Every Fall I buy a case or two of Pomegranates and what we don’t get to eat I freeze. We made fresh lemonade and squeezed the pomegranate seeds into the lemonade…..it turns a gorgeous color.I used my Grandma Abadi’s manual orange juicer….works great! Add some fresh mint leaves for a refreshing drink!
For Syrup: 8 cups cold water
2 cups sugar
8 whole cloves
2 large cinnamon sticks
4 star anise
1 vanilla pod, split in halfFor Sangria:
1 1/2 to 2 bottles red wine, chilled in refrigerator
8 cups pomegranate juice, chilled in refrigerator
1/4 cup freshly squeezed lime juice
1 whole pomegranate, seeded1 orange, sliced into thin rounds,
then cut in half into semi-circles
1 lemon, sliced into thin rounds,
then cut in half into semi-circles
Fresh mint leaves
1.In a heavy saucepan, combine water, sugar, cloves, cinnamon stick, star anise and split vanilla pod.2.Bring to a rapid boil over medium-high heat, then reduce to a low heat and simmer, uncovered, about 15 minutes to dissolve sugar and create a thin syrup.
3.Turn off heat and let sit 20 minutes to cool to room temperature and to allow the ingredients to marinate.
4. Strain over fine mesh strainer into a large
punch bowl or pitcher.
5. Pour in chilled wine, pomegranate juice, and lime juice. Mix well.
6. Add pomegranate seeds, orange, and lemon slices and mix again.
7. Serve in glasses with a sprig of fresh mint and 1 or 2 cubes of ice in each.
Yield: Serves 13 to 15
13 eight-ounce cups of sangria)
As some of my Jewish Hostess readers may know, I am involved in interviewing many elders for The Sephardic Heritage Museum which has really forced me to think about what memories my kids will take with them as they go on with their own lives. Many of the elders that we interviewed, recalled great anticipation for Tu B’ishvat during their childhood in Syria. They all reminisced about how their mothers would sew them a cloth bag with a drawstring, and their parents would collect treasured “exotic” fruits such as pineapples and grapefruits, and Syrian pastries until giving it to them on the day of Tu Bishvat. Kids would savor their treats, and share and trade with friends for weeks afterwards. Can you imagine this year, Tu Bishevat 2012, handing your kid a home-sewn velvet bag filled with kiwi, papaya and almonds????? lol- this year, a baggie with some fruit rollups and apple sour sticks just might do the trick!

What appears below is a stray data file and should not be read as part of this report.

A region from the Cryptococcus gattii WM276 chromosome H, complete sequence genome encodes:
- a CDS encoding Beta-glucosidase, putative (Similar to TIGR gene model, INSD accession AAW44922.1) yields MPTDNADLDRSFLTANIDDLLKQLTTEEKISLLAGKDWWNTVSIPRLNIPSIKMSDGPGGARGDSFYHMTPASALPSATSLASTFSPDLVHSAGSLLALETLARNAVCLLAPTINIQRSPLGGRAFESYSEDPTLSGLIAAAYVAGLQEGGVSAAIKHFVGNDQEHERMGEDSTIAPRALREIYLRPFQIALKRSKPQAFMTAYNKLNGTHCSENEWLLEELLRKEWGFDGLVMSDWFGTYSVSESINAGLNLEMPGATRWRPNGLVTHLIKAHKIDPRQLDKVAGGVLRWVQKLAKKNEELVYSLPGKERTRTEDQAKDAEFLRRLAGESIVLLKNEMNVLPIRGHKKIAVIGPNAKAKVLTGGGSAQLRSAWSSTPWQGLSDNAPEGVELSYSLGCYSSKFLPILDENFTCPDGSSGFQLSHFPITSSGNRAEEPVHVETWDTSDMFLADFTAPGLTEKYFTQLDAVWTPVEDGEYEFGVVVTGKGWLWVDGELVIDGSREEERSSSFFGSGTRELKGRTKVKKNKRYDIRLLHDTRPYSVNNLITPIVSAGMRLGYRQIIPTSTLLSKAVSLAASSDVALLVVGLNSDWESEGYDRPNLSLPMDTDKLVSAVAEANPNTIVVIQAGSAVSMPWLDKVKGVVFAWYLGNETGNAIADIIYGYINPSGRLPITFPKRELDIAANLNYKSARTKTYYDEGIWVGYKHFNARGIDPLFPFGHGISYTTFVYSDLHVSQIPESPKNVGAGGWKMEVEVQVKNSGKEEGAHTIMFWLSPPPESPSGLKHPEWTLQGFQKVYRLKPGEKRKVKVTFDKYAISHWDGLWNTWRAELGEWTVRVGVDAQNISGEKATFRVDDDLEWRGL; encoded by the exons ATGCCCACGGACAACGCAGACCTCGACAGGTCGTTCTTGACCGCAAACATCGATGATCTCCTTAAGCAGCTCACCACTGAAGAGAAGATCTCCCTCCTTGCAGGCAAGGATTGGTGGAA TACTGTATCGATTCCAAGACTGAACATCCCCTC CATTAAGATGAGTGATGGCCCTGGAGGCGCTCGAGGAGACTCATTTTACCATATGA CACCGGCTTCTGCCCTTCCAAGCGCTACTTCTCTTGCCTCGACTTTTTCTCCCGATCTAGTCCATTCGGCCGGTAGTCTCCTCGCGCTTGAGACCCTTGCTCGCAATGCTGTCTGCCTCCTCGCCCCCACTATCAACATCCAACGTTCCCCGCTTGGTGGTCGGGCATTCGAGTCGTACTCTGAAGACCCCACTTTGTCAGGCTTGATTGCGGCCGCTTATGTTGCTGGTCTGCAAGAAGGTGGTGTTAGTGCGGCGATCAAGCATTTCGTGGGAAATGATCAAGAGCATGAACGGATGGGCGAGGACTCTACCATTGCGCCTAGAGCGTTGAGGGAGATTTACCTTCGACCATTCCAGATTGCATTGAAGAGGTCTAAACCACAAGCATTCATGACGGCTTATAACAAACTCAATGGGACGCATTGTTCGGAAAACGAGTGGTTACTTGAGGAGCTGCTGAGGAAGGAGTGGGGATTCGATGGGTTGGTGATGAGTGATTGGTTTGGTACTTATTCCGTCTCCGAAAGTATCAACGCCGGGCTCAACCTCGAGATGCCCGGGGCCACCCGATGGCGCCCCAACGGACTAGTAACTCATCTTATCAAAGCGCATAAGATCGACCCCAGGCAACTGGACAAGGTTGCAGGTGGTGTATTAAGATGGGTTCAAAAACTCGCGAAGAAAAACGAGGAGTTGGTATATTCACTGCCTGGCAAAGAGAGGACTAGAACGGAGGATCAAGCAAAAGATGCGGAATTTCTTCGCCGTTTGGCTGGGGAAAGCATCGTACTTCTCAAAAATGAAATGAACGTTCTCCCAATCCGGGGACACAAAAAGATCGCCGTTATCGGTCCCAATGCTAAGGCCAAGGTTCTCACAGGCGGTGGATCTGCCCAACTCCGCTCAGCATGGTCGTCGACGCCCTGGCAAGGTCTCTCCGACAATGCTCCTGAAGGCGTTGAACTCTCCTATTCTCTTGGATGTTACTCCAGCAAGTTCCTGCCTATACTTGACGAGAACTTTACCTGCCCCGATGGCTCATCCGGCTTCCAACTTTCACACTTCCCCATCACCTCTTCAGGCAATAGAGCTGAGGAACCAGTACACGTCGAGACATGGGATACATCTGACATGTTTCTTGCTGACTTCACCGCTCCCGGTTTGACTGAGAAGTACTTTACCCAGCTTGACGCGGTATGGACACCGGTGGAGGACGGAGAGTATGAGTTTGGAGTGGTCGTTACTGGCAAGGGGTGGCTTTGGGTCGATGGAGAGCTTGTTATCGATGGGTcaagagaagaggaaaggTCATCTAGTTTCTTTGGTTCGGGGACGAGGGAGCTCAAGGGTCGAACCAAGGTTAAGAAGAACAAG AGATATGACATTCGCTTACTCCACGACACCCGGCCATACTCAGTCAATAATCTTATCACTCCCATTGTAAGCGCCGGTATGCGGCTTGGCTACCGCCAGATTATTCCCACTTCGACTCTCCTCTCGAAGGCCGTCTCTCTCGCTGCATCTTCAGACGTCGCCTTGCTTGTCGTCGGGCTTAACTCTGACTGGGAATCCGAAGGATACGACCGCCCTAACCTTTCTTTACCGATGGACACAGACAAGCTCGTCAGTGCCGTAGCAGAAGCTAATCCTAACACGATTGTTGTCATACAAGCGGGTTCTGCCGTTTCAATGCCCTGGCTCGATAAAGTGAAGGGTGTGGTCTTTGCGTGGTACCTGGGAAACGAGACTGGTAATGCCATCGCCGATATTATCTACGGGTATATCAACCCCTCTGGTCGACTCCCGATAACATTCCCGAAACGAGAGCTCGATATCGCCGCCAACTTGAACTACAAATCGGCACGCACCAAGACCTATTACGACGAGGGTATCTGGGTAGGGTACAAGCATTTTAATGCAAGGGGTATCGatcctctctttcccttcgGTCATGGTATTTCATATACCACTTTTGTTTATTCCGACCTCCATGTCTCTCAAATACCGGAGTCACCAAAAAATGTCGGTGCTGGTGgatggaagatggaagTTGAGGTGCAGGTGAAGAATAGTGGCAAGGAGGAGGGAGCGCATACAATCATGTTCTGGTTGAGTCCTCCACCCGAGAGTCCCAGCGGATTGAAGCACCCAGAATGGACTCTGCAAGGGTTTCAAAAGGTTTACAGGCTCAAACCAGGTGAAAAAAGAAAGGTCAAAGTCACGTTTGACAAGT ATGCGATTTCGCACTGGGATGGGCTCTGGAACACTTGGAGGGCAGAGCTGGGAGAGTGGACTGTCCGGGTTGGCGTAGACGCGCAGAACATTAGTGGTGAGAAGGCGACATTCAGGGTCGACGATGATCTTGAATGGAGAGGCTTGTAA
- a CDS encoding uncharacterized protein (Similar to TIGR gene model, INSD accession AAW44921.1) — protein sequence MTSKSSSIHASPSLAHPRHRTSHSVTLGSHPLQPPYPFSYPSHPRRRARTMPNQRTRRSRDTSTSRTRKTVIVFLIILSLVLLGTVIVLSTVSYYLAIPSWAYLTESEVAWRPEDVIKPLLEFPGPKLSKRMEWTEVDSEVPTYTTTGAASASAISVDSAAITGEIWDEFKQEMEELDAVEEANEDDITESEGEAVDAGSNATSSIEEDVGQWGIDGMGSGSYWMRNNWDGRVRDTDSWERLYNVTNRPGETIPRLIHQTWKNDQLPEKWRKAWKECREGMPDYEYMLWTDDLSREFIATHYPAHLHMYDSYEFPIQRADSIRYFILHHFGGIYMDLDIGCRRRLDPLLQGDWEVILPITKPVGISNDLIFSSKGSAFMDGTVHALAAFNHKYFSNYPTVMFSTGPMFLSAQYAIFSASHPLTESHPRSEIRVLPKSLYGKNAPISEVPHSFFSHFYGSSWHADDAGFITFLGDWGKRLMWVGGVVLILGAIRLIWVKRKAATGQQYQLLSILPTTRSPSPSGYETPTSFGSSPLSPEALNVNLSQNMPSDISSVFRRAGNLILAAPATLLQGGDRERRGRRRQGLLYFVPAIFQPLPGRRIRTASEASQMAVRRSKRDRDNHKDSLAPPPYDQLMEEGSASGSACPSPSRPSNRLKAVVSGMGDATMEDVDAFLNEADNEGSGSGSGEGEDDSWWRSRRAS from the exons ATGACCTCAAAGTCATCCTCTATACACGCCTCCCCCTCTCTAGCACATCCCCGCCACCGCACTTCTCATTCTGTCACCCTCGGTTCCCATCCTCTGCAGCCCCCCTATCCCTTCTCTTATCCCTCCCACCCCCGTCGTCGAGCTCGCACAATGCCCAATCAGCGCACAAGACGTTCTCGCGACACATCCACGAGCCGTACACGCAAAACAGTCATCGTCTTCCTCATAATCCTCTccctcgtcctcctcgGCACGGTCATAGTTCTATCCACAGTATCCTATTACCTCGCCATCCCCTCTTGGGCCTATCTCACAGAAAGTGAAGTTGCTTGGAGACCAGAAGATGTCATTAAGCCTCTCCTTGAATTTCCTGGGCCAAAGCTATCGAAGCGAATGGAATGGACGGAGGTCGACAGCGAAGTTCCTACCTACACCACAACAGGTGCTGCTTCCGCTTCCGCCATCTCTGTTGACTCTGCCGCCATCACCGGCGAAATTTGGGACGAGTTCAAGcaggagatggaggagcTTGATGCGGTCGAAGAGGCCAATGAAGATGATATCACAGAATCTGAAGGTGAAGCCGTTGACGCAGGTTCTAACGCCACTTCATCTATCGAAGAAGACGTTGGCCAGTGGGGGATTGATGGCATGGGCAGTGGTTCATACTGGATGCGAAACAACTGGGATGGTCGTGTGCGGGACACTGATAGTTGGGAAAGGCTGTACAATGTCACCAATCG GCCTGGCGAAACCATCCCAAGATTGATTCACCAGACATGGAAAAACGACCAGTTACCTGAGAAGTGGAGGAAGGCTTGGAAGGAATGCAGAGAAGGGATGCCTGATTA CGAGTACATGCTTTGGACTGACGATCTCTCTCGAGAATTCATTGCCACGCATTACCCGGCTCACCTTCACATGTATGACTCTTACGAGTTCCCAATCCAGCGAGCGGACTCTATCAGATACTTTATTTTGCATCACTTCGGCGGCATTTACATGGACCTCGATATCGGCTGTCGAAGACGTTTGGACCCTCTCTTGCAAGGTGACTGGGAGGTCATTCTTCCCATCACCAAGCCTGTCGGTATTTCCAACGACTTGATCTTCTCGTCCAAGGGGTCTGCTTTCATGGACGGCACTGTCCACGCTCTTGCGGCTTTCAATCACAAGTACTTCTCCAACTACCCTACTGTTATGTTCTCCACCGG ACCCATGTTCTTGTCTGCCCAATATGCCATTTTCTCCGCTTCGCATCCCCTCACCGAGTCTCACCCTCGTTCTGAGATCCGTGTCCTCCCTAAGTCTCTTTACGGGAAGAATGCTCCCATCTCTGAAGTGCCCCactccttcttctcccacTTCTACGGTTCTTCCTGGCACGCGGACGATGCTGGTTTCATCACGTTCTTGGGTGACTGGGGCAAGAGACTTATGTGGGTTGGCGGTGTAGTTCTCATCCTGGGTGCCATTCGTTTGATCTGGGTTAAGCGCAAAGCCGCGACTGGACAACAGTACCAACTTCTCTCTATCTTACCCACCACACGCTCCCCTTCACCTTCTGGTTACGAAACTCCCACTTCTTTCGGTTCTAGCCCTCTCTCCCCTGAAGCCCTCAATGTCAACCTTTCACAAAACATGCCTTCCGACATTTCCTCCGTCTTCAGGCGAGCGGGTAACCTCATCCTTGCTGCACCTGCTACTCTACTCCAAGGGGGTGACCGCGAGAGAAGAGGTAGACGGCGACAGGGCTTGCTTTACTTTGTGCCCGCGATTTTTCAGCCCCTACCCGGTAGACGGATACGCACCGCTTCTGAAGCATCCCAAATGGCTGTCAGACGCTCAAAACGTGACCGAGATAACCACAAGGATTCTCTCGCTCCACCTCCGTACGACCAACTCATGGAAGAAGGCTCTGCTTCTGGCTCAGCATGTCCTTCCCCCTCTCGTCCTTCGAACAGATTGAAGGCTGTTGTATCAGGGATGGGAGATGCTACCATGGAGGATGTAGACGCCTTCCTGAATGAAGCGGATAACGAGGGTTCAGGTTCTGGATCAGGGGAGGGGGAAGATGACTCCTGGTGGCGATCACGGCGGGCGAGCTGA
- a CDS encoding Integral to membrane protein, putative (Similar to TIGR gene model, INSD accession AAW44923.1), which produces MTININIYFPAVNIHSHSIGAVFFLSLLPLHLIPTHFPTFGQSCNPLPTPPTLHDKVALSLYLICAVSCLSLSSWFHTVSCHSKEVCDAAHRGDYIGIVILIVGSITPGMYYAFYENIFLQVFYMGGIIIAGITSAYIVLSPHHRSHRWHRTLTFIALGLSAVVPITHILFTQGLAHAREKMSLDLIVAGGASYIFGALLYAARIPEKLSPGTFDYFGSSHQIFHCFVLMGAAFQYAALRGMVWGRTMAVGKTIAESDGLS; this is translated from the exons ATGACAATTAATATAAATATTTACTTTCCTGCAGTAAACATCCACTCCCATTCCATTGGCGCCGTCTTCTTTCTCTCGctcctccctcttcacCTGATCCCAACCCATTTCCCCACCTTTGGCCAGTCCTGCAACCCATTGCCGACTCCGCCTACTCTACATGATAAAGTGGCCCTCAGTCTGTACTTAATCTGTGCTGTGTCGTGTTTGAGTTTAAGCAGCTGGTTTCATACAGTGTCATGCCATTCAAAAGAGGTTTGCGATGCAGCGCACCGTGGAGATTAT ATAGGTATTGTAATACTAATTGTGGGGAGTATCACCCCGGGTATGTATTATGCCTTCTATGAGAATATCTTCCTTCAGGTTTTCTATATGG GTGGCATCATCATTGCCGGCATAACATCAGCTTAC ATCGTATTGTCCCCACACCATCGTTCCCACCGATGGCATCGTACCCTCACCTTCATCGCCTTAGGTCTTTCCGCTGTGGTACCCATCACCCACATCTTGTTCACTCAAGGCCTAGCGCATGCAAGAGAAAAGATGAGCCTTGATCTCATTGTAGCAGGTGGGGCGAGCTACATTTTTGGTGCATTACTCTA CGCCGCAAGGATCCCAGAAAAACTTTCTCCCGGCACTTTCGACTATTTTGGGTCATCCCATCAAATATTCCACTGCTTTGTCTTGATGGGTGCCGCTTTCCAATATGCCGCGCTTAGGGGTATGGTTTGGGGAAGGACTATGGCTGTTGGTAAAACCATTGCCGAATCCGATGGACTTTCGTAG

Growing up in Brooklyn, in the 70’s, my friends and I still joke about the the inedible rubbery brown carob stick that they used to dole out to students on Tu B’shevat at The Yeshivah of Flatbush. Well, I can just imagine my kids tossing that carob right into the trash can if I tried it on them today!
As my quest for a modern day Tu Bishvat continues, here’s a list of some holiday ideas to try with your kids. Use your imagination and send in your great ideas and traditions to me so that we can all share it on The Jewish Hostess:
1- Watch the video above to appreciate the beautiful flowering country of Israel. When you are done watching, You may just book a one way ticket to Israel!
5-Does you kid love the combo of sticky wood and glue? Make a Fruit Crate and display it on your dinner table with a bunch of grapes, some dates, and a cut up pomegrante. What a centerpiece! Click HERE for easy instructions.
Let’s start some new Tu Bishvat traditions in our homes this year, and maybe one day, in about 2020 or so, our grown kids will be planting a seedling in their kitchen, making grape juice sangria, sending money to plant a tree in Israel, or creating their own Tu Bishvat centerpiece with their own little ones…..
One part nostalgia, and two parts chic, bar carts and bars in general are a must for holiday parties.
This is my own vintage bar cart. I am about to de-stock it for Passover and I decided to post about it because there is nothing more essential to entertaining than a good bar area. It doesnt have to be a cart. If you purpose out a desk or a console as your bar, it is just as good!
Lately, bar carts have been everywhere in the design world. From the late Domino Magazine that LOVED them, to a recent article in the New York Times featuring the bar cart of fellow blogger Eddie Ross, bar carts are bringing back that romantic notion of “Cocktail Hour.”
The trick to having a chic bar cart is quantity and repetition. You want your guests to feel like the drinks are abundant, not like they shouldn’t drink the last of the Vodka! (To all of you non drinkers, even your sodas and Pellegrinos can be set up on a bar. But, I DO NOT want to see a 2 liter bottle of soda on your bar cart! )
Stock your bar with tons of glasses in different heights, an ice bucket, chic coasters, cans of soda, sparkling and flat water. Display cut limes and lemons in fancy bowls.
For Passover, make sure you have plenty of wine around, since it is one of the few liquors that are Kosher for Passover! You need an easy to use corkscrew on hand!
If you dont have a bar car or even a table you can use a tray to display your drinks and get the same effect.
A tiny bouquet and a small bowl of olives dress up this little tray.
Decanters, martini shakers come in all shapes and sizes and are a great addition to the bar area.
You can also make a signature cocktail for the evening and leave it on the bar in a pretty pitcher. Sangria is a Passover favorite at my house because you can use all the left-over wine!
Make sure your bar is in an area that is easily accessible. Bar carts roll around, that’s why they are ideal for parties.
Have a Happy Passover!!